As an example, the agency could pull all of the email addresses from a target’s computer, then watch the entire internet (or at least the sections it controls) for anyone browsing the web who’s using those email accounts, then use the shout-faster trick to intercept their web traffic and install an implant. All automatically.

Or NSA agents could search every computer in a target country for the government communications manual and edit it so that anyone trying to use the phoney procedure is either easier to intercept, or thwarted or confused. The possibilities are literally endless.

Whether the NSA is actually doing all this today is unclear, at least from the partial presentations posted at First Look and elsewhere thus far.

The overall system is designed to “allow the current implant network to scale to large size (millions of implants)”, but the presentation could be about a work in progress rather than a finished, operational service. Even if it is operational, it’s likely that only some routers are under the NSA’s control some of the time. Even if the NSA’s intention is to install an implant on every computer in a certain social network, not all would be successful. “Millions” may well be an aspirational target.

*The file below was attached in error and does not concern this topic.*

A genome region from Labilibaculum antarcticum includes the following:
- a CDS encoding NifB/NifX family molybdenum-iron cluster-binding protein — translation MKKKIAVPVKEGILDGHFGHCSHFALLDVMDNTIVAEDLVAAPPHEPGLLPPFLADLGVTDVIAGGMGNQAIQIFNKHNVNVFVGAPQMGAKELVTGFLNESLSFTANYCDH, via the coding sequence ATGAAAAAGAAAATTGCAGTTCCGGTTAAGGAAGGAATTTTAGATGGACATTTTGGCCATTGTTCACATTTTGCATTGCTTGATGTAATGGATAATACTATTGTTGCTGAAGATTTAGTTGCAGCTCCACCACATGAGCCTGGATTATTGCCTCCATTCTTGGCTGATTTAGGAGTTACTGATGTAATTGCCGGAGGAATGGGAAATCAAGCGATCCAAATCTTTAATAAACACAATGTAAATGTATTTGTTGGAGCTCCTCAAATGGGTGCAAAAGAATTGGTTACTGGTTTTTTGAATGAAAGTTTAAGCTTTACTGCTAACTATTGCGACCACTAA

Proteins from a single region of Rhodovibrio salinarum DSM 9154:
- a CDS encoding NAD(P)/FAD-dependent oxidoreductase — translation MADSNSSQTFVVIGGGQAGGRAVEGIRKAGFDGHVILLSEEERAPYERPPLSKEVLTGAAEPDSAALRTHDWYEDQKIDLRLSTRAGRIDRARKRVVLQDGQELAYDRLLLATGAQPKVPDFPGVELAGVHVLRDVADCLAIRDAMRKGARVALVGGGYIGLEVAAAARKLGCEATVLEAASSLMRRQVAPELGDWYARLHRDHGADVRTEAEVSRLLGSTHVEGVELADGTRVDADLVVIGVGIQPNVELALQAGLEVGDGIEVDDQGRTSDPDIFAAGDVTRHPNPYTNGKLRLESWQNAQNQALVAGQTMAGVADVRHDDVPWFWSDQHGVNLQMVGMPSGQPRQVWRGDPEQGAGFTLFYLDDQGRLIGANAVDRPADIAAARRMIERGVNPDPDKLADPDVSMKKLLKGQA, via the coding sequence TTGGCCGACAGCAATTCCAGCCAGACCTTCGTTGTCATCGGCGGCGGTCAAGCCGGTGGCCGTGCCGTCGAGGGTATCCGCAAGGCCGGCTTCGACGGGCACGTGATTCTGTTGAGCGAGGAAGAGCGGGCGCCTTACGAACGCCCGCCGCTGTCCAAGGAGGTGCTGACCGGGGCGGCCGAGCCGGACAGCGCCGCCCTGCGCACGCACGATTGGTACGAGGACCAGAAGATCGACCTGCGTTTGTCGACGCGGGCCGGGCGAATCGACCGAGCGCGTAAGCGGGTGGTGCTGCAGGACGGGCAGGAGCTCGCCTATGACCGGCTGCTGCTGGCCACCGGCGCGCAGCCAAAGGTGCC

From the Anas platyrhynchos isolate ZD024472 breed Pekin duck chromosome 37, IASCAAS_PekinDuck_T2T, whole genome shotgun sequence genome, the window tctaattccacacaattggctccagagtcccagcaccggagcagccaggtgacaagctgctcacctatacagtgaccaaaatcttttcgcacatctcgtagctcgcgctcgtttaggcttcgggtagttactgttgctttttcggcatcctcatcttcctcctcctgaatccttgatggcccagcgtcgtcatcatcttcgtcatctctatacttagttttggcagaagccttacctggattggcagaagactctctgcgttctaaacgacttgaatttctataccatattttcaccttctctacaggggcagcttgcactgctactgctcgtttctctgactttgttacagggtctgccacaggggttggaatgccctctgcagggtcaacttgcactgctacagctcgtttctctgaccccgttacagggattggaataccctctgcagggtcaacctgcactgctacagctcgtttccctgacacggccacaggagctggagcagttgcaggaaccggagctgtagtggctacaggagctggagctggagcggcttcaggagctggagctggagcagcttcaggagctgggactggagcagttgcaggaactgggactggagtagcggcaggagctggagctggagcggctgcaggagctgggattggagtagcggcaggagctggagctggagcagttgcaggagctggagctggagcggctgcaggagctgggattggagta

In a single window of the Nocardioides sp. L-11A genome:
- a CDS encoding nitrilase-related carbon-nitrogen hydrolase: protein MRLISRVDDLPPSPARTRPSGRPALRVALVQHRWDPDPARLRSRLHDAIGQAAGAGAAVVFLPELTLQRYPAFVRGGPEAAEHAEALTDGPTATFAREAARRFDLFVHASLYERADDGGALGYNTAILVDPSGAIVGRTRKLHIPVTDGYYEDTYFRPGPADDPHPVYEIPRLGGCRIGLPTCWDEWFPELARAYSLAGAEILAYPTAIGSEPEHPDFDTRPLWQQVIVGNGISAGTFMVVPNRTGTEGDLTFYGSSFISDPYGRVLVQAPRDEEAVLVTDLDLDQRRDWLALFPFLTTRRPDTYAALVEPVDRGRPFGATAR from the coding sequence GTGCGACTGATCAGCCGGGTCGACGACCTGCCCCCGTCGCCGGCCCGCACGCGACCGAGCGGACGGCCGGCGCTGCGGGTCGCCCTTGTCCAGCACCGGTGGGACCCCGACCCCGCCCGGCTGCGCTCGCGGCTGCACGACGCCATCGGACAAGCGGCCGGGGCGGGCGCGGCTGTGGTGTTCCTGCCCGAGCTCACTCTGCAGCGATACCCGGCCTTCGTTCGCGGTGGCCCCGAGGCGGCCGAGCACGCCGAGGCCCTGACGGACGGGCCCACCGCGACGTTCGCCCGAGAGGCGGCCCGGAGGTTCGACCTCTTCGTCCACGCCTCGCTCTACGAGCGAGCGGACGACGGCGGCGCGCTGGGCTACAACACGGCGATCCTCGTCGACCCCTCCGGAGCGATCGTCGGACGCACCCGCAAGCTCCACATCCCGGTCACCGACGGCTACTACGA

The NSA didn’t answer First Look’s specific questions, “As the president made clear on 17 January,” the agency reportedly said in a statement, “signals intelligence shall be collected exclusively where there is a foreign intelligence or counterintelligence purpose to support national and departmental missions, and not for any other purposes.”

Nevertheless, the stated aim of the overall NSA program of which these technologies are a part is “Owning the Net”. It’s clear that the NSA has developed a systems architecture to do just that. The only doubts are about how much of it has been built, how much of it works as advertised, and how often it’s used.

2
  • 1
    Umal Lamed
    Posted Tuesday, 18 March 2014 at 1:49 pm | Permalink

    It seems that “owning the Net” is a “a foreign intelligence or counterintelligence purpose” that supports “national and departmental missions”

  • 2
    Chris Hartwell
    Posted Tuesday, 18 March 2014 at 4:56 pm | Permalink

    Hah! Knew it! Even NSA talks about their l33t |-|aX0r ski11z!